Mandic V.,University of Oulu |
Basili V.,Fraunhofer Center for Experimental Software Engineering Maryland |
Harjumaa L.,University of Oulu |
Oivo M.,University of Oulu |
Markkula J.,University of Oulu
ESEM 2010 - Proceedings of the 2010 ACM-IEEE International Symposium on Empirical Software Engineering and Measurement | Year: 2010
Business value analysis (BVA) quantifies the factors that provide value and cost to an organization. It aims at capturing value, controlling risks, and capitalizing on opportunities. GQM+Strategies is an approach designed to aid in the definition and alignment of business goals, strategies, and an integrated measurement program at all levels in the organization. In this paper we describe how to perform business value analysis (BVA) using the GQM +Strategies approach. The integration of these two approaches provides a coupling of cost-benefit and risk analysis (value goals) with operationally measurable business goals and supports the evaluation of business goal success and the effectiveness of the chosen strategies. An application of the combined approach is provided to illustrate the feasibility of the proposed method. It deals with the business goal of modernizing the product for the evolving market. © 2010 ACM.
Shull F.,Fraunhofer Center for Experimental Software Engineering Maryland |
Feldmann R.L.,Fraunhofer Center for Experimental Software Engineering Maryland |
Seaman C.,Fraunhofer Center for Experimental Software Engineering Maryland |
Seaman C.,University of Maryland Baltimore County |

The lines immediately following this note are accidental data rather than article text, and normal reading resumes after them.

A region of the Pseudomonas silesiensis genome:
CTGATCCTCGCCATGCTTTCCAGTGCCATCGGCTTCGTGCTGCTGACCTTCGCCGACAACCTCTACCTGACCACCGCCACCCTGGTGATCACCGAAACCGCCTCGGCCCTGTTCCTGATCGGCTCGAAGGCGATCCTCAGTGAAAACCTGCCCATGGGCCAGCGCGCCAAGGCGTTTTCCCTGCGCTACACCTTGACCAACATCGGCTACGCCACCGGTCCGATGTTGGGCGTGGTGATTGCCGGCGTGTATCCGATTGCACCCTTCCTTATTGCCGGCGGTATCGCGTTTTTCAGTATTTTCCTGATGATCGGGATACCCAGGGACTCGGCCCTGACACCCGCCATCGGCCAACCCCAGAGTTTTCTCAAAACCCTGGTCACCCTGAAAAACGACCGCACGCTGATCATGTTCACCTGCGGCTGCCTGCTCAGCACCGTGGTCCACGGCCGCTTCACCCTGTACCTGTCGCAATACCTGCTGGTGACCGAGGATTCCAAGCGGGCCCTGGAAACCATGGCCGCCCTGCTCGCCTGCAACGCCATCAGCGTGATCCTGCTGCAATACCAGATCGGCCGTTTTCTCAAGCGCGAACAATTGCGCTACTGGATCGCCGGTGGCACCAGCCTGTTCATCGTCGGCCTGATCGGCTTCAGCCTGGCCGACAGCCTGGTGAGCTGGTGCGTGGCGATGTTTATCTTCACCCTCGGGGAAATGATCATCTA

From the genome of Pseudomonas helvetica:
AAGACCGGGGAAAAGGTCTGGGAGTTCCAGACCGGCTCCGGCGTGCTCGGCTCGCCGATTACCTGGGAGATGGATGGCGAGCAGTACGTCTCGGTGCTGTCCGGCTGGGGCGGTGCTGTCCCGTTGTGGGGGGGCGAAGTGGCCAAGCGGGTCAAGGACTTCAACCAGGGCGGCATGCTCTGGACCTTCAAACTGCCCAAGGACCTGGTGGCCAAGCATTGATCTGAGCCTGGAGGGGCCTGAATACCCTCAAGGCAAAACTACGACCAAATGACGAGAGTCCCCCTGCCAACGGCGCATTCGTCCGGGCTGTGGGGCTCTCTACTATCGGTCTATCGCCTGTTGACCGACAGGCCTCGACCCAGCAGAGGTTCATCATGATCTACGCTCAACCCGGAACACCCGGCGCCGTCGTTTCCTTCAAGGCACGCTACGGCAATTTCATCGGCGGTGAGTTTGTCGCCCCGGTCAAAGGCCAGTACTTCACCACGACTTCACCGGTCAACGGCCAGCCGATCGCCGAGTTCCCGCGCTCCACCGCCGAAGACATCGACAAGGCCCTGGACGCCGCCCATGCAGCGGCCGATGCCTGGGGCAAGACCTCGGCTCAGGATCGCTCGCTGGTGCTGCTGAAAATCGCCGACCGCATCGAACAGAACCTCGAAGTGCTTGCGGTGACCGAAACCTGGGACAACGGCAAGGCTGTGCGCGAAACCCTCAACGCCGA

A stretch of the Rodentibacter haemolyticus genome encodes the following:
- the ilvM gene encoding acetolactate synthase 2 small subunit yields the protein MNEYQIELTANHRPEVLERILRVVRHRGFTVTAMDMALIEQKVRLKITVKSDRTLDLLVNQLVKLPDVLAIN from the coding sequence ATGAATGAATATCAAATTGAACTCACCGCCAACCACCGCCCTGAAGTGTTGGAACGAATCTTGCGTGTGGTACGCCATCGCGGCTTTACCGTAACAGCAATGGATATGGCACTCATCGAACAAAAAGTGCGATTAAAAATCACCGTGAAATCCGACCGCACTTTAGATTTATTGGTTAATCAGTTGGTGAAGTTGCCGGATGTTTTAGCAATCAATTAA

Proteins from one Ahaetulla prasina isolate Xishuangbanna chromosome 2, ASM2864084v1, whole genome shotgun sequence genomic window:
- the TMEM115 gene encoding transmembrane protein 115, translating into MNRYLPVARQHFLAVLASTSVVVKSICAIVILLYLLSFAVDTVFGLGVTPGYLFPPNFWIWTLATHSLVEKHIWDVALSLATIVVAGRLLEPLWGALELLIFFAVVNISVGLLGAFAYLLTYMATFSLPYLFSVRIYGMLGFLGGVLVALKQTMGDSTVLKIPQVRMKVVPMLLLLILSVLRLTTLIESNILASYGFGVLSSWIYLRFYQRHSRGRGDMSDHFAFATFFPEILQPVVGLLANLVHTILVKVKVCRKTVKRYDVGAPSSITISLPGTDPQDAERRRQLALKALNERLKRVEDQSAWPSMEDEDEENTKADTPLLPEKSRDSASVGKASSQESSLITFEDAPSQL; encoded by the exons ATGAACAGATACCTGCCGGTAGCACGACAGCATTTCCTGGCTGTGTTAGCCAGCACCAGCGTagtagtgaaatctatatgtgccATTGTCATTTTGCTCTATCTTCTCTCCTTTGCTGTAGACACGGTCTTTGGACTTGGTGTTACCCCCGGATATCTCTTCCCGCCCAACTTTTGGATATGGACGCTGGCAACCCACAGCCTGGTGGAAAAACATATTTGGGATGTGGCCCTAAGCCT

And 2 more authors.
Innovations in Systems and Software Engineering | Year: 2012
Software inspections provide a proven approach to quality assurance for software products of all kinds, including requirements, design, code, test plans, among others. Common to all inspections is the aim of finding and fixing defects as early as possible, and thereby providing cost savings by minimizing the amount of rework necessary later in the life cycle. Measurement data, such as the number and type of found defects and the effort spent by the inspection team, provide not only direct feedback about the software product to the project team, but are also valuable for process improvement activities. In this paper, we discuss NASA's use of software inspections and the rich set of data that has resulted. In particular, we present results from analysis of inspection data that illustrate the benefits of fully utilizing that data for process improvement at several levels. Examining such data across multiple inspections or projects allows team members to monitor and trigger cross project improvements. Such improvements may focus on the software development processes of the whole organization as well as improvements to the applied inspection process itself. © 2010 Springer-Verlag London Limited.